Ceviche Verde with Homemade Tortilla Chips

Ceviche Verde with Homemade Tortilla Chips
Fresh lime juice and puréed tomatillos, cilantro, and serrano chile form an irresistible bright-green broth for this fish and squid ceviche.Jenny Huang

This tomatillo- and lime-based ceviche was inspired by chef Gonzalo Guzmán from Nopalito, a Mexican restaurant in San Francisco. Though Guzmán grinds his own masa to make chips from scratch, frying store-bought all-corn tortillas is an easy substitute that still yields golden, crispy, and robust chips for scooping. If you don’t have access to squid, you can use all white fish, or some finely chopped raw shrimp. To clean squid, run the bodies and tentacles under cool water, rubbing gently to help pull away or release any impurities.

Equipment

Ceviche Verde with Homemade Tortilla Chips
Freshly fried tortilla chips are just the thing for scooping up this tart, spicy fish and squid ceviche.
Yield: serves 4
Time: 1 hour

For the chips:

  • 6 yellow corn tortillas
  • 4 cups canola oil, for frying
  • Kosher salt

For the ceviche verde:

  • 7 oz. firm white fish, such as halibut or cod, skin and bones removed
  • Kosher salt
  • 9 oz. cleaned squid, bodies thinly sliced into rings and tentacles cut into bite-size pieces
  • 4 medium tomatillos (12 oz. total), peeled and rinsed
  • 1 cup cilantro leaves
  • 1 very thinly sliced serrano or jalapeño chile
  • 1 large garlic clove, coarsely chopped
  • Juice of 6 large limes (about ½ cup)

Instructions

  1. Fry the tortilla chips: Cut each of the tortillas into 4 equal wedges (or choose whatever size or shape chip you want). Line a baking sheet or large platter with a few layers of paper towels.
  2. In a 10-inch stainless-steel skillet, add enough oil to reach about 1 inch up the sides of the pan. Heat until the oil registers 350°F on a deep-fry thermometer. Working in batches of around 6 or 8, add some chips without overcrowding the pan and fry, rotating and turning occasionally with tongs, until deep golden and completely hard and crunchy, 5 to 8 minutes (do not overcook since this can make the chips too greasy). Transfer to the prepared baking sheet to drain, and immediately sprinkle the chips lightly with salt. Set aside to cool completely while you continue frying the rest of the chips.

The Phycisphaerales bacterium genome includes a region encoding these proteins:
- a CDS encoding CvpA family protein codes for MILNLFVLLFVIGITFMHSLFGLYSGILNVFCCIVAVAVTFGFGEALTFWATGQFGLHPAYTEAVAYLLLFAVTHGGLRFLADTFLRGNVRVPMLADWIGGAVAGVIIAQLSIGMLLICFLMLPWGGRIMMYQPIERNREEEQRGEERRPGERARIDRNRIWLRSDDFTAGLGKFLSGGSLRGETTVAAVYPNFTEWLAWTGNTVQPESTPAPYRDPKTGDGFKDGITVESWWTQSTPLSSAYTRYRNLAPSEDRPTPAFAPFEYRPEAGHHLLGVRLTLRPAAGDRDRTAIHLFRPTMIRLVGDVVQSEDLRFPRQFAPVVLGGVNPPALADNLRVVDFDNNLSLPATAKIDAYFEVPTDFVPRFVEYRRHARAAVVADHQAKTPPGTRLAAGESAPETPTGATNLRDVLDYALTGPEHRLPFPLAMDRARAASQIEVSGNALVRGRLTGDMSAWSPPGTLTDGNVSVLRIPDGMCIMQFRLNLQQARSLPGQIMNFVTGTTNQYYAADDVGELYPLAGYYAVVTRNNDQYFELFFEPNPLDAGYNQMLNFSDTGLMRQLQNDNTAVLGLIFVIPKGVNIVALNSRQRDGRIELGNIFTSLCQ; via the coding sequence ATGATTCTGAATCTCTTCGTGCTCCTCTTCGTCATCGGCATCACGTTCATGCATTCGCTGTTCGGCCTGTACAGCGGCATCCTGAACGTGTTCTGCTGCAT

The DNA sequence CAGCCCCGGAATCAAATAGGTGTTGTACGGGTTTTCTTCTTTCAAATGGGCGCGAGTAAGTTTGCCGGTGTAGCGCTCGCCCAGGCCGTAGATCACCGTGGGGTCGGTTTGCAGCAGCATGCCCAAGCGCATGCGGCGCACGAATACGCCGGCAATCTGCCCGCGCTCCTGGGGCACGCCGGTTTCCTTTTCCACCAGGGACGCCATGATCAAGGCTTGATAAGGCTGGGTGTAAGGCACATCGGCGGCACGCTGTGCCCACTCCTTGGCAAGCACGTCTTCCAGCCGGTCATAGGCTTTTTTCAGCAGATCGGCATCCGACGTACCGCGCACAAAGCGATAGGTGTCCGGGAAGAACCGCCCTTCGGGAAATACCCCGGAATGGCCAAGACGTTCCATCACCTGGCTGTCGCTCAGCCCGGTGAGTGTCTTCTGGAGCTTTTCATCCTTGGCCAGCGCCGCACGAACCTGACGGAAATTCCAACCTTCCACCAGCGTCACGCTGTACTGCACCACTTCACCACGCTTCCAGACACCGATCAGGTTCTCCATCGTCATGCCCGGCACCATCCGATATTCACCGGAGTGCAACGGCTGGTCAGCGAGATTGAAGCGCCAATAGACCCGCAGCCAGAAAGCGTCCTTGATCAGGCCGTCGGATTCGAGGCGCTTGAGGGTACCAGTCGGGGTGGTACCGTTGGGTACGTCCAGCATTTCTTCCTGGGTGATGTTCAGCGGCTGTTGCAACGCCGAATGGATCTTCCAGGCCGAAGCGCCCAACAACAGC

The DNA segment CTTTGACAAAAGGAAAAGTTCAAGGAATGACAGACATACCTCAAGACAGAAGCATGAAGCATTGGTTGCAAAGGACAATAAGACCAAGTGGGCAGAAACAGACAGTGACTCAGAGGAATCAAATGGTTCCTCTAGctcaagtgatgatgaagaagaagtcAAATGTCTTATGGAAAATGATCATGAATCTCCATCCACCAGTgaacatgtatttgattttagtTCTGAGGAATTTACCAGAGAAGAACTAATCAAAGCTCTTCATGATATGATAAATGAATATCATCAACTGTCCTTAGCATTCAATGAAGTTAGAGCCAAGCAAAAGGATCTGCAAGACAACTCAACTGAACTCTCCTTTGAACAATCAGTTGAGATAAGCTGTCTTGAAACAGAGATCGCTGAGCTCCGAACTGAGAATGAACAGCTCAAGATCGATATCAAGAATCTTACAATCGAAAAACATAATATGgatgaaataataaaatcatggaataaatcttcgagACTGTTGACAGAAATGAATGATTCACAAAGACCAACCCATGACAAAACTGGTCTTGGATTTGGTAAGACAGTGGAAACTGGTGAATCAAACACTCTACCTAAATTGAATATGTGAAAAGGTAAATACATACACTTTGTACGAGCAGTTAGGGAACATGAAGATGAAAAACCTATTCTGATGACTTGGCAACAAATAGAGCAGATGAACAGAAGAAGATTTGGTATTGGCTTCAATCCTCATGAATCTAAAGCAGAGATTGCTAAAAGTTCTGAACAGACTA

3. Make the ceviche: Cut the fish into ½-inch pieces (you should have 1¾ cups). Set aside.
  4. In a small pot, add enough water to reach three-quarters of the way up the sides of the pot; bring to a boil. Set a medium bowl of ice water next to the stove. Season both waters generously with salt.
  5. Once the water is boiling, add the squid rings and cook until firmed up slightly, 1½ to 2 minutes. Using a slotted spoon, quickly transfer the rings to the ice water to cool. Add the tentacles to the boiling water and repeat; remove to the ice water. Remove all of the squid from the water when completely chilled, pat dry, and refrigerate.
  6. In a blender, add the tomatillos, cilantro, chile, garlic, and a generous pinch of salt; pulse until runny but still slightly chunky.
  7. In a fine-mesh strainer set over a medium bowl, strain the tomatillo mixture, reserving the liquid and the solids.
  8. When ready to serve, in a shallow, medium serving bowl, add the fish, squid, and lime juice; stir well. Stir in the solids from the tomatillo mixture plus 2–3 tablespoons of the reserved liquid. Let stand, stirring occasionally, for 5 minutes. Taste and adjust the seasoning or consistency with more salt, lime juice, or tomatillo liquid as needed. Serve immediately with the chips.